You’re Weight Shaming Your Friend & You Don’t Even Realize It
By Manuela Domingos
Recently, I was having a conversation with a good friend about the double standards of body shaming. She recounted an incident in which a particular person made an offhanded remark about her body type.
“Why is it that people that are much overweight feel that it’s okay to shame women that are much skinnier?”
“That’s true,” I concurred. “Regardless, it should never be the case both ways.”
As a society, I think skinny-shaming is more “acceptable” to some people because certain people covet a certain body type. We are exposed to the much slimmer, thin waist, slightly curvaceous body on magazines, T.V screens, and in the media. When people that fit into this category are shamed, sometimes, we don’t make a big deal about it. We don’t pay attention as much, because often times they’re not the target of offhanded remarks, bullying, and shaming.
Regardless of size, no one should be bullied. Someone that’s considered to be overweight should not be fat-shamed, just as much as someone who is considered to be skinny. There are no exceptions, no “occasions” when such remarks should be acceptable, ever.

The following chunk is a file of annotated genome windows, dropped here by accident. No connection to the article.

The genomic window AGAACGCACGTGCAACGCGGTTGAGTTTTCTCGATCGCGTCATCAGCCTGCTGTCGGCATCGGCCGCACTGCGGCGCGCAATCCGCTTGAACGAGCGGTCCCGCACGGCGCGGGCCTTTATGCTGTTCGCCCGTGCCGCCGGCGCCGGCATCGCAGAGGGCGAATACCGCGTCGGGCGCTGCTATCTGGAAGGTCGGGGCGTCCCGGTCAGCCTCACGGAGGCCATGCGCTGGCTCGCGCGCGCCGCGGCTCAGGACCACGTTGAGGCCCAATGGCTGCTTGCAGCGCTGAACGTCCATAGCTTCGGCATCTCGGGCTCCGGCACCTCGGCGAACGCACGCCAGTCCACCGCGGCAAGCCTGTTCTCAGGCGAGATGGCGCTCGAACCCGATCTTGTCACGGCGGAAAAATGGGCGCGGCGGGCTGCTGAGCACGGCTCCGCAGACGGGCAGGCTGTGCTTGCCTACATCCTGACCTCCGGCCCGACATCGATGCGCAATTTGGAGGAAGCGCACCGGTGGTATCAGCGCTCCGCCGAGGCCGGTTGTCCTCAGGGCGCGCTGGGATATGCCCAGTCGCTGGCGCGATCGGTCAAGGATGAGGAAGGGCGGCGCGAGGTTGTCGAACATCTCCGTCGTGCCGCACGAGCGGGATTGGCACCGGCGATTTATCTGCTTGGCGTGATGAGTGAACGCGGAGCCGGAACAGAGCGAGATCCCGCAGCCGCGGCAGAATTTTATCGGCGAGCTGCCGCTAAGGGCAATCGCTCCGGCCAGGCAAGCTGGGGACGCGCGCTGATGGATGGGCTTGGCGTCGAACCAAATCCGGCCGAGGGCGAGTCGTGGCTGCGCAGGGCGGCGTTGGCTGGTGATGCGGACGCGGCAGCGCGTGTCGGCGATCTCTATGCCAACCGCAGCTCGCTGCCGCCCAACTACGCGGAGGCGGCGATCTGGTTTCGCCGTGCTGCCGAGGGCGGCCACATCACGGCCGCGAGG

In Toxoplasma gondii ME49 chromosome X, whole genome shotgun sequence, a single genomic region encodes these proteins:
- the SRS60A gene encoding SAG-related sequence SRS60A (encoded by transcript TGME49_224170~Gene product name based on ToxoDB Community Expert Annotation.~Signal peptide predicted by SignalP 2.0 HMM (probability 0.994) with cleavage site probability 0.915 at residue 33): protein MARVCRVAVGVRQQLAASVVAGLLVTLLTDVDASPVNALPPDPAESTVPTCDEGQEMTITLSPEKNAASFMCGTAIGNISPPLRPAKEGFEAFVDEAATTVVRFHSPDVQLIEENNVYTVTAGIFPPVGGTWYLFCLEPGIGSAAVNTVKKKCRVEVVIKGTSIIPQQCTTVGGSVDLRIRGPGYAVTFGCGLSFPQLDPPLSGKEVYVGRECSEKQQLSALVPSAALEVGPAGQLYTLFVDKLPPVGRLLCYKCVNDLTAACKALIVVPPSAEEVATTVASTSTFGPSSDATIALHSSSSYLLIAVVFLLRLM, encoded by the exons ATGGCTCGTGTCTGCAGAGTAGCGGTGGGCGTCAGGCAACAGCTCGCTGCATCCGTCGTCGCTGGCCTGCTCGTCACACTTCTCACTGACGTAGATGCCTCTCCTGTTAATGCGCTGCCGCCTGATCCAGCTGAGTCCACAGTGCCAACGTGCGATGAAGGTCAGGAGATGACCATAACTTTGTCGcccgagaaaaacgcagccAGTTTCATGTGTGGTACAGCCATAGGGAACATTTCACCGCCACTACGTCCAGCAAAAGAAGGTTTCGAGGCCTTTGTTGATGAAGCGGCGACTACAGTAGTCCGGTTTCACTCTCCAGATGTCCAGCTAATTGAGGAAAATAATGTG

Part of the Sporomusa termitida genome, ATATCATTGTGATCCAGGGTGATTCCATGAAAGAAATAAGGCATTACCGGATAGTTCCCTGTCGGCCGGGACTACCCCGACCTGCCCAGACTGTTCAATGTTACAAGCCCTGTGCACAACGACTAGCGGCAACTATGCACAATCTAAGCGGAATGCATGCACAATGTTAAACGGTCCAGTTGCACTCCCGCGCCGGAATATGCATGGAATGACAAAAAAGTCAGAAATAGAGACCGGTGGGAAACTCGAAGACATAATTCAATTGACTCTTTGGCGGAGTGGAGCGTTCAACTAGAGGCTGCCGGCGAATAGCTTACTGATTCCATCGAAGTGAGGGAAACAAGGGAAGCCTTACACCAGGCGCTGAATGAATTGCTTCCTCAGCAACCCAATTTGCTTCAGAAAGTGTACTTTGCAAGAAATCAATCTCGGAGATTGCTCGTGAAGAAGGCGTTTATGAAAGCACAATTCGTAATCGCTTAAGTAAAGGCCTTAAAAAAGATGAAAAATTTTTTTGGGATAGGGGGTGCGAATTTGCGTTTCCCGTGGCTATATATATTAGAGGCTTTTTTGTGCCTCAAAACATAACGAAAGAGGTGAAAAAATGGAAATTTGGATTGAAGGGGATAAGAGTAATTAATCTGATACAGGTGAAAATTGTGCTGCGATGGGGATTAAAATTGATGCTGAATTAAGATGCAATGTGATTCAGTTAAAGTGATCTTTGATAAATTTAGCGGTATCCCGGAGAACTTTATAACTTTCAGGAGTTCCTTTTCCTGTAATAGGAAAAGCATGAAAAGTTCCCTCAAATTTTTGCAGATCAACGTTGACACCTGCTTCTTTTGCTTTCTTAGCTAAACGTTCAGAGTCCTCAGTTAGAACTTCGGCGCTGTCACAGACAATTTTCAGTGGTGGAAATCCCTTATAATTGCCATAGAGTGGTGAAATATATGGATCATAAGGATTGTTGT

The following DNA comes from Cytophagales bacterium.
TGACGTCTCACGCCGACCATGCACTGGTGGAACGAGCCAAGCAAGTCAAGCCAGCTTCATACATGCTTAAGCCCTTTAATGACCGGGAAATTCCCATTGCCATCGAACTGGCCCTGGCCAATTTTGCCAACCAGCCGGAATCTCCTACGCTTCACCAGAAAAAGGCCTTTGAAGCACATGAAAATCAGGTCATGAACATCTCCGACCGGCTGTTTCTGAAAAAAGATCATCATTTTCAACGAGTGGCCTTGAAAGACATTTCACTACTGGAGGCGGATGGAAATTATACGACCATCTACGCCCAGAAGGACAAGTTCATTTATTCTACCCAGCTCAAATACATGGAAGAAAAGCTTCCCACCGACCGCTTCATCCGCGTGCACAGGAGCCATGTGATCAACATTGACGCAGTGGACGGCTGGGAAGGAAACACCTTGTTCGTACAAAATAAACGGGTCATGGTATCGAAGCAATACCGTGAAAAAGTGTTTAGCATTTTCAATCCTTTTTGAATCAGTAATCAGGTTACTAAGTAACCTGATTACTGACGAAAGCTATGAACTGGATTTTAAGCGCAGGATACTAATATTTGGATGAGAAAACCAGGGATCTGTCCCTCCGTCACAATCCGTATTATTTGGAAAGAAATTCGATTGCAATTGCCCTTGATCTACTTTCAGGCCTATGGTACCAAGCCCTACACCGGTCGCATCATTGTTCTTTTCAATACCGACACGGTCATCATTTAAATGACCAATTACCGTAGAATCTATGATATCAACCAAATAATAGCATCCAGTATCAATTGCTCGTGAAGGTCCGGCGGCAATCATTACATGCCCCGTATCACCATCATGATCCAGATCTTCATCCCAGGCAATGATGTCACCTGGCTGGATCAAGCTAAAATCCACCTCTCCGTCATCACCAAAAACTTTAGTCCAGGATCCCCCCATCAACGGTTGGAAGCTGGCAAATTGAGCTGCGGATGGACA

Although we aim to abide by a certain standard of acceptance, it is evident in the tension of division that we do not do so. The media is particularly an example of this. It’s not just internet trolls that are the bullies, people with authority, with voice, with a platform are starting to become the sources of such bullying.
Particularly as women, it is important to remember that we are all navigating through a similar path in life. We all want equal opportunities, we all want to be loved and we all want to be accepted.
A place of solidarity should begin with other women. So let us embrace each other instead of bringing each other down. Let us live in unison.
Support women. Uplift women. Empower women.
Keep up with Manuela on Instagram, @_manuelad